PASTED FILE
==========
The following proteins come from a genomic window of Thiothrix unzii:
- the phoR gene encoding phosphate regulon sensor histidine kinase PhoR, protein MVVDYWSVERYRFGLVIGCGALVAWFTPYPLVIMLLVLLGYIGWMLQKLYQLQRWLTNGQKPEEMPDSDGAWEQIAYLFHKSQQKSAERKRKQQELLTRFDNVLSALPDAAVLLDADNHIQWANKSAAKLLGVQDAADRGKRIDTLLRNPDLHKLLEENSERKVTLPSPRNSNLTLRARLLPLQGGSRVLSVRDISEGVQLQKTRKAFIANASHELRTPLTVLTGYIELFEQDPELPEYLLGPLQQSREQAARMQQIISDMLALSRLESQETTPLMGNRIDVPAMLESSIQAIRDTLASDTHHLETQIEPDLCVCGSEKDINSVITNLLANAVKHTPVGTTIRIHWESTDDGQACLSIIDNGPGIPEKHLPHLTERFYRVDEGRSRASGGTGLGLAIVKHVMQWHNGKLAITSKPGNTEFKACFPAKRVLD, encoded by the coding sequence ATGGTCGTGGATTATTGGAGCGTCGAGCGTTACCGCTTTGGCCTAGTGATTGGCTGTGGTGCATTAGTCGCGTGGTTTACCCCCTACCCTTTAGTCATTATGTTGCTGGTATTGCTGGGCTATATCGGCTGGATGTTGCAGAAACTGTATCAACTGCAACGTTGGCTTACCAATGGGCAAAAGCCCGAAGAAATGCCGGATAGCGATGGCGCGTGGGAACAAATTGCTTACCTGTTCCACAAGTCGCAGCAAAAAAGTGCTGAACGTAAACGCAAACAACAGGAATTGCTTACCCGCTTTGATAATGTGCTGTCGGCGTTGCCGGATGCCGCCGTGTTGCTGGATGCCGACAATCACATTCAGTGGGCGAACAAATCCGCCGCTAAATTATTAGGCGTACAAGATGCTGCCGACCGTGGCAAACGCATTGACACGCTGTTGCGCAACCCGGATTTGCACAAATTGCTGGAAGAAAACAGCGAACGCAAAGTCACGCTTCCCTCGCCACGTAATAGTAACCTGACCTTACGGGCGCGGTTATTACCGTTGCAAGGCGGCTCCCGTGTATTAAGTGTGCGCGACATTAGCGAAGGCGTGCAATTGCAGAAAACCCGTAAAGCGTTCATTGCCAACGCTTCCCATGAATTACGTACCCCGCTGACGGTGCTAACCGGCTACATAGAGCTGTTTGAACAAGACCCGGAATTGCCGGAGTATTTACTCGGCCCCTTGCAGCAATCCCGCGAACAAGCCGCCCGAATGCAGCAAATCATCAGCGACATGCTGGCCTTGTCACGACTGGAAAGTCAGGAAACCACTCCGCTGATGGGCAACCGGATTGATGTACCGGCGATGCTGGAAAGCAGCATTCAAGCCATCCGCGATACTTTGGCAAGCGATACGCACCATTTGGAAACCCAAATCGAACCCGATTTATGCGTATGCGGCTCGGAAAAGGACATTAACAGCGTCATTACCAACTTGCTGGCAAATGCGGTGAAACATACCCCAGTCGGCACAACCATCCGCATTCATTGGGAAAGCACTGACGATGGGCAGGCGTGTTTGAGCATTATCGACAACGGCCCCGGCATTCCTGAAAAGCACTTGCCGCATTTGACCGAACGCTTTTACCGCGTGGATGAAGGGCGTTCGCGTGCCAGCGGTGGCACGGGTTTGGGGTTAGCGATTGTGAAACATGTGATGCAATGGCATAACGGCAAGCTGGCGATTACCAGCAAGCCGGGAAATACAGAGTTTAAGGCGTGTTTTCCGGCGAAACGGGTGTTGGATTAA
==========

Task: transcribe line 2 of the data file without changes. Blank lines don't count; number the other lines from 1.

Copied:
- the phoR gene encoding phosphate regulon sensor histidine kinase PhoR, protein MVVDYWSVERYRFGLVIGCGALVAWFTPYPLVIMLLVLLGYIGWMLQKLYQLQRWLTNGQKPEEMPDSDGAWEQIAYLFHKSQQKSAERKRKQQELLTRFDNVLSALPDAAVLLDADNHIQWANKSAAKLLGVQDAADRGKRIDTLLRNPDLHKLLEENSERKVTLPSPRNSNLTLRARLLPLQGGSRVLSVRDISEGVQLQKTRKAFIANASHELRTPLTVLTGYIELFEQDPELPEYLLGPLQQSREQAARMQQIISDMLALSRLESQETTPLMGNRIDVPAMLESSIQAIRDTLASDTHHLETQIEPDLCVCGSEKDINSVITNLLANAVKHTPVGTTIRIHWESTDDGQACLSIIDNGPGIPEKHLPHLTERFYRVDEGRSRASGGTGLGLAIVKHVMQWHNGKLAITSKPGNTEFKACFPAKRVLD, encoded by the coding sequence ATGGTCGTGGATTATTGGAGCGTCGAGCGTTACCGCTTTGGCCTAGTGATTGGCTGTGGTGCATTAGTCGCGTGGTTTACCCCCTACCCTTTAGTCATTATGTTGCTGGTATTGCTGGGCTATATCGGCTGGATGTTGCAGAAACTGTATCAACTGCAACGTTGGCTTACCAATGGGCAAAAGCCCGAAGAAATGCCGGATAGCGATGGCGCGTGGGAACAAATTGCTTACCTGTTCCACAAGTCGCAGCAAAAAAGTGCTGAACGTAAACGCAAACAACAGGAATTGCTTACCCGCTTTGATAATGTGCTGTCGGCGTTGCCGGATGCCGCCGTGTTGCTGGATGCCGACAATCACATTCAGTGGGCGAACAAATCCGCCGCTAAATTATTAGGCGTACAAGATGCTGCCGACCGTGGCAAACGCATTGACACGCTGTTGCGCAACCCGGATTTGCACAAATTGCTGGAAGAAAACAGCGAACGCAAAGTCACGCTTCCCTCGCCACGTAATAGTAACCTGACCTTACGGGCGCGGTTATTACCGTTGCAAGGCGGCTCCCGTGTATTAAGTGTGCGCGACATTAGCGAAGGCGTGCAATTGCAGAAAACCCGTAAAGCGTTCATTGCCAACGCTTCCCATGAATTACGTACCCCGCTGACGGTGCTAACCGGCTACATAGAGCTGTTTGAACAAGACCCGGAATTGCCGGAGTATTTACTCGGCCCCTTGCAGCAATCCCGCGAACAAGCCGCCCGAATGCAGCAAATCATCAGCGACATGCTGGCCTTGTCACGACTGGAAAGTCAGGAAACCACTCCGCTGATGGGCAACCGGATTGATGTACCGGCGATGCTGGAAAGCAGCATTCAAGCCATCCGCGATACTTTGGCAAGCGATACGCACCATTTGGAAACCCAAATCGAACCCGATTTATGCGTATGCGGCTCGGAAAAGGACATTAACAGCGTCATTACCAACTTGCTGGCAAATGCGGTGAAACATACCCCAGTCGGCACAACCATCCGCATTCATTGGGAAAGCACTGACGATGGGCAGGCGTGTTTGAGCATTATCGACAACGGCCCCGGCATTCCTGAAAAGCACTTGCCGCATTTGACCGAACGCTTTTACCGCGTGGATGAAGGGCGTTCGCGTGCCAGCGGTGGCACGGGTTTGGGGTTAGCGATTGTGAAACATGTGATGCAATGGCATAACGGCAAGCTGGCGATTACCAGCAAGCCGGGAAATACAGAGTTTAAGGCGTGTTTTCCGGCGAAACGGGTGTTGGATTAA